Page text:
Original Problem:

An ant starts from a rope of length 1m and with a speed of 0.1m/sec and simultaneous rope expands at a rate 1m/sec. If we find the ratio of end points to ant's position we get a sequence that converges to 1 (check it for yourself) and hence this implies that ant reaches the end point at some large enough time t.

Variation: Instead of starting at 0, the ant starts at 0.1m. Now the ratio of end point to ants position is fixed ie 1/10 and remains same throughout and hence never reaches 1, therefore the ant never reaches the end point. So here is the counter-intution, why come starting ahead be a disadvantage?

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    $\begingroup$ if the rope expands uniformly then the ratio is not fixed (the ant will still reach the end). am I missing something ? $\endgroup$ – Fabich Oct 22 '16 at 23:00
  • $\begingroup$ Yes, its not fixed, I am considering it for time intervals of 1 sec, ie ration after 1 sec, then 2 sec and so on which will give me a series which converges to 1. $\endgroup$ – Manish Kumar Singh Oct 22 '16 at 23:06
  • $\begingroup$ But the whole reason the other problem works is because the ant moves forward, increasing the ratio every time $\endgroup$ – Areeb Oct 22 '16 at 23:29
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    $\begingroup$ "and with a 0.1m/sec" - so not clear $\endgroup$ – paparazzo Oct 23 '16 at 0:36
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    $\begingroup$ How could the ratio be fixed? That corresponds to the case where the ant doesn't move at all, just rides along as the rope stretches. The ant, as it is moving, is going faster than an ant that is just riding along. Indeed, this case works out just like the original one. $\endgroup$ – Milo Brandt Oct 23 '16 at 1:52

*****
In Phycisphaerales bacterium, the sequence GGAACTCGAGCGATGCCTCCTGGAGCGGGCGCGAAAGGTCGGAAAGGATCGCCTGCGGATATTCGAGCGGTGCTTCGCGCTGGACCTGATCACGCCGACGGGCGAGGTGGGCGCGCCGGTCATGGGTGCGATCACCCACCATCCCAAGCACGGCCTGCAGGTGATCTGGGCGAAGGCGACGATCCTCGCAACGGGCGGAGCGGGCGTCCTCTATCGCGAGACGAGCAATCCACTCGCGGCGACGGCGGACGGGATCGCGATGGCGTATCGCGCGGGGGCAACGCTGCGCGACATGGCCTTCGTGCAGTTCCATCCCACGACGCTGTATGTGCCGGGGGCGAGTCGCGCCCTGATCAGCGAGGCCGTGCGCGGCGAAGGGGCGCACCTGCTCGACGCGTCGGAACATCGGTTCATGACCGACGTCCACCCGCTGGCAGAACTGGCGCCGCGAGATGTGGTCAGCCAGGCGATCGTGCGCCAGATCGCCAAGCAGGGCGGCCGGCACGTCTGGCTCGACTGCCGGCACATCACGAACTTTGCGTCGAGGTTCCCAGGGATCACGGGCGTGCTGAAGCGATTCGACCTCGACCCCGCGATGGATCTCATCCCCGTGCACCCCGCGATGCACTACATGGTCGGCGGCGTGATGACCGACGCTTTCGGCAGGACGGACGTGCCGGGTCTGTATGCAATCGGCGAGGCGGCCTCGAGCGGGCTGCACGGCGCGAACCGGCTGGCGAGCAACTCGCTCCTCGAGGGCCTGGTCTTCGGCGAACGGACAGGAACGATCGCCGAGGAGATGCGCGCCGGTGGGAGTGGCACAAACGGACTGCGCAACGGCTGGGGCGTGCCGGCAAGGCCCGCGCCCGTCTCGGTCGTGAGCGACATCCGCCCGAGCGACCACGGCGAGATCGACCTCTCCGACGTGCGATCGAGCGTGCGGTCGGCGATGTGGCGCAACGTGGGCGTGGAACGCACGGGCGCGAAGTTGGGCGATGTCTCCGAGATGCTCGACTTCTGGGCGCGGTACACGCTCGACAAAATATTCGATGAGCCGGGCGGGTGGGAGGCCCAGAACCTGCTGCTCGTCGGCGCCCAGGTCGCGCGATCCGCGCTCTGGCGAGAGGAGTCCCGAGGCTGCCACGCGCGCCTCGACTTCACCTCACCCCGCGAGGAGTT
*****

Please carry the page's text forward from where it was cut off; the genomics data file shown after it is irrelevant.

Your question currently doesn't contain enough information to understand what you tried, so I'll just solve the original puzzle and hope that this helps clear the confusion:

Let the relative position of the ant be $p = \frac{\text{position of the ant}}{\text{length of the rope}}$.

If the ant stays still, then it will remain at the same relative position in the rope. But because it's actually moving with a speed of 0.1 m/s at any given time, in a given moment of time $t$ the relative position must change with a speed of $\frac{\Delta p}{\Delta t} = \frac{0.1}{\text{size of the rope}} = \frac{0.1}{1+t}$.

Because I want to keep this to high-school math, let's round the speed down to $\frac{0.1}{2}$ in the first second, $\frac{0.1}{3}$ in the second, and so on. Because we rounded the speed down, we can say that the ant walks at least $\frac{0.1}{2} + \frac{0.1}{3} + ...$

This is related to the harmonic series, and unlike what you claimed in the question it does not converge to 1, rather it diverges to infinity. So given enough time, the ant will overtake the rope no matter how far from the end it was initially.

As you can see, I didn't even use the starting position of the ant in the solution, because it really doesn't make a difference to the answer.

| improve this answer | |

If I got your question right...

Ant will never reach the end in the first scenario itself

Here's why...


t => The clock time
A => Position of ant at time t
L => Length of the rope at time t
D => (Remaining) Distance ant has to travel

D = (L-A) meters

T => Time it will take ant to reach end of the rope at time t

T = (Remaining) Distance ant has to travel / velocity of ant (ie 0.1m/sec)
T = D/0.1

t=0 => A=0.0, L=1, D=(1-0.0), T = 10 sec
t=1 => A=0.1, L=2, D=(2-0.1), T = 19 sec
t=2 => A=0.2, L=3, D=(3-0.2), T = 28 sec
t=3 => A=0.3, L=4, D=(4-0.3), T = 37 sec
t=4 => A=0.4, L=5, D=(5-0.4), T = 46 sec

I think this is what needs clarification

Ratio does not reflect the distance (L-A) ant has to travel nor the time (D/0.1) it will take to cover that distance.

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  • $\begingroup$ if you read your answer carefully the difference between successive T reduces which gives the hint that it might converge at some later time. Alternately think in terms of percentage and tabulate your recordings, you will notice it slowly approaches 100%(this is what i did). $\endgroup$ – Manish Kumar Singh Oct 23 '16 at 3:55
  • $\begingroup$ No it doesn't. I checked. With every passing sec, a TDiff of 9 secs keeps adding up to the time it will take ant to reach the destination implying the ant keeps getting farther and farther away from the end point and will never reach it $\endgroup$ – WeShall Oct 23 '16 at 5:23
  • $\begingroup$ see answer in wiki $\endgroup$ – paparazzo Oct 23 '16 at 10:55

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